Over the past few years, some in the conservative movement have allowed a legitimate concern over border security to become conflated with anti-immigration politics. As the recent election shows, this confusion threatens to saddle the Republican party with a losing platform that will become even more unsustainable in years to come.
Some conservatives say that whether it’s popular or unpopular, imposing strict limits on immigration is the right thing to do, and it must be defended. Are they correct? Putting aside politics, let us step back and consider, on the basis of first principles, what a proper immigration policy should be.
The bedrock foundation of any rational immigration policy should be to benefit America, rather than benefiting potential or existing immigrants, or any other specific group, whether favorable or antagonistic to them. Therefore, let us consider the effect of immigration upon our economic well-being.
In any economy, the entire population is supported by the part of it that is working. All other things being equal, it thus follows that the most attractive acquisition a society can have is a young adult, whose childhood and education has already been paid for, but whose entire working life still lies ahead. Of course, all other things are not equal. Those with more skills are greater prizes, as they cost more to create and are likely to be more productive in life. This being the case, it is absurd to deny young foreigners who graduate from American universities a path to citizenship.
This logic remains valid for young adults of lesser eminence who still have above-average prospects, including but not limited to those who serve in the military and college-accepted high-school graduates who would be eligible for citizenship under the DREAM Act. They have the skills and the desire to contribute to take advantage of America’s economic freedoms, and we should not banish them back to their countries of origin.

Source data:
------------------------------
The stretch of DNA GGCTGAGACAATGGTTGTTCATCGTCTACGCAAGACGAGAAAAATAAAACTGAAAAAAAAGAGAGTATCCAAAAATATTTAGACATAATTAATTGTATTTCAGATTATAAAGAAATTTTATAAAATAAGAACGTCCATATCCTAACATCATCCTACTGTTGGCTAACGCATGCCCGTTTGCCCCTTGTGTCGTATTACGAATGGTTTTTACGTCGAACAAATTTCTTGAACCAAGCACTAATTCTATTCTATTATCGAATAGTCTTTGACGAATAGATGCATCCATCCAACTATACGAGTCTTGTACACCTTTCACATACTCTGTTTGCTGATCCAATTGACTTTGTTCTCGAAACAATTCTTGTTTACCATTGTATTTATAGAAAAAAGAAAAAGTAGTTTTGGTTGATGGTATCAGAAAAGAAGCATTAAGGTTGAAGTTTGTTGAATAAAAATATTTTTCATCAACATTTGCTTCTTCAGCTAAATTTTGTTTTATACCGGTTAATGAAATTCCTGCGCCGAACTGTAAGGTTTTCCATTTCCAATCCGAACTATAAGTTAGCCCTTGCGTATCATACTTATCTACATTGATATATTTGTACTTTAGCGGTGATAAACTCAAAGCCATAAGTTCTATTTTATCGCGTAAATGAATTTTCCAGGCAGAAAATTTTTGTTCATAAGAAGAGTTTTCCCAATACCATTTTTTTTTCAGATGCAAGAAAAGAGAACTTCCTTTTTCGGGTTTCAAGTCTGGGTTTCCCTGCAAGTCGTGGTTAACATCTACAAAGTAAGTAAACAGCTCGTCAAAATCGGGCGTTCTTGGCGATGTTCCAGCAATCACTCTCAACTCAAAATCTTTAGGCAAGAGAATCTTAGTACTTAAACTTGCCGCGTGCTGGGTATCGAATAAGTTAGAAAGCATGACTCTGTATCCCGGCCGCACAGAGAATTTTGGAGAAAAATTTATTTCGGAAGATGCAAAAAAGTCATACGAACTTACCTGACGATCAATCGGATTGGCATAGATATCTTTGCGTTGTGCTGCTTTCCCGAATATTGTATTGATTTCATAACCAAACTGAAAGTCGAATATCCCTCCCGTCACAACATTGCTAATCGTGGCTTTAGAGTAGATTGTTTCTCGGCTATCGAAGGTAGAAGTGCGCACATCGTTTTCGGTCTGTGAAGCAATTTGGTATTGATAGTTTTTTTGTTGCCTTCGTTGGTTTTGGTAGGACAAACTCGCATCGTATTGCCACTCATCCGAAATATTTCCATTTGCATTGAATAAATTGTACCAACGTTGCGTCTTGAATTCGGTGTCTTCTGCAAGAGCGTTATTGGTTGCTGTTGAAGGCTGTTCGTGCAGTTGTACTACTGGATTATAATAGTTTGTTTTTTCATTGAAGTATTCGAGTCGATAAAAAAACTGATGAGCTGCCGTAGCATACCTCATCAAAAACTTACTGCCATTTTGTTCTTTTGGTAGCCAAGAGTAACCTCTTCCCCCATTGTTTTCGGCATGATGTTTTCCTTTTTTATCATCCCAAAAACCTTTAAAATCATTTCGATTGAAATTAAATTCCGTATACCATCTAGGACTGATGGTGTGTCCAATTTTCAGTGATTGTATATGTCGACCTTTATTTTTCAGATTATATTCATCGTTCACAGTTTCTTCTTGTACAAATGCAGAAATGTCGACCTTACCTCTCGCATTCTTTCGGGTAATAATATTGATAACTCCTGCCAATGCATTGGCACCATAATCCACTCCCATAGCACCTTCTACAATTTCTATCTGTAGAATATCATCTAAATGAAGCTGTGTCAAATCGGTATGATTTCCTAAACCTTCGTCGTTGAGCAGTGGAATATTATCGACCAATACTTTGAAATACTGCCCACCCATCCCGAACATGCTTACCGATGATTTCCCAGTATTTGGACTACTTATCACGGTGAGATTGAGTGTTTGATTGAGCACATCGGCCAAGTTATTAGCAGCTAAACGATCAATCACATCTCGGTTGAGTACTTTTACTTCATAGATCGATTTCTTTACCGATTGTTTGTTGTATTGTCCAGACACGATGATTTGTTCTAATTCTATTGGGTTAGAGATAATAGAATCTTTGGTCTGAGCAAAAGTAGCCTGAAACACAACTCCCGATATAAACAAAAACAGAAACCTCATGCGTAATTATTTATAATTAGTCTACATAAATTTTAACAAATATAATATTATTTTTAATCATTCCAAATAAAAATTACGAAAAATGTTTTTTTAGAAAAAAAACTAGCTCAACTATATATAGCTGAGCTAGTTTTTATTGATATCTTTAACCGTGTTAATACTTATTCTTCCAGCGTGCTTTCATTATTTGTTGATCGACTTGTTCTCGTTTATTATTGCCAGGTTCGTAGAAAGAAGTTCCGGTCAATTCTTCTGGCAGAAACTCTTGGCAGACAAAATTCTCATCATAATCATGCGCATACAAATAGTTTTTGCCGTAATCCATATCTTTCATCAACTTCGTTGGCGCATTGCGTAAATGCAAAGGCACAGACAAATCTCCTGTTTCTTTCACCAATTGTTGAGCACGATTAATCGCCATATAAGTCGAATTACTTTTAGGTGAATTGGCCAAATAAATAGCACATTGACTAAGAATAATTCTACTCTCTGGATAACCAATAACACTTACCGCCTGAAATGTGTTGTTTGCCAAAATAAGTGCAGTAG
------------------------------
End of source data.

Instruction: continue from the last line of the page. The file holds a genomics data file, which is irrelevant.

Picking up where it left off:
The primary counterargument that has been mustered against this point has been that of labor protectionism. For example, in a PJ Media article attacking the proposal to guarantee a green card to every foreigner who earns a science, technology, engineering, or math (STEM) degree in the United States, Jessica Vaughan, the director of policy studies at the Center for Immigration Studies, writes:
As for stapling the green card to the STEM diploma, this is little more than a marketing tool for U.S. universities to attract more foreign students into paying for degrees in fields that are already saturated. There is no shortage of STEM professionals in the United States; on the contrary, the census shows that there are 1.8 million American engineers who are unemployed or working in other professions.
The illogic of this argument is astonishing. Where does Vaughan imagine that jobs come from? Are they a fixed resource, with only so many to go around? Are the present high American unemployment rates actually being caused by overpopulation? No, jobs are not a resource that exists separately from people. Jobs are created by people. Immigrants are famously entrepreneurial: While immigrants constitute 13 percent of the American population, they own 18 percent of small businesses, and, according to a recent study by the Fiscal Policy Institute, were responsible for 30 percent of the growth of U.S. small businesses over the past two decades.
So immigrants as a whole are net job creators. But of all immigrants, STEM graduates are by far the most promising, because their advanced training allows them to create not only small businesses but large ones, including such recent examples as Intel, SpaceX, Google, eBay, Nvidia, and Yahoo. The nation is indeed suffering from a shortage of such people.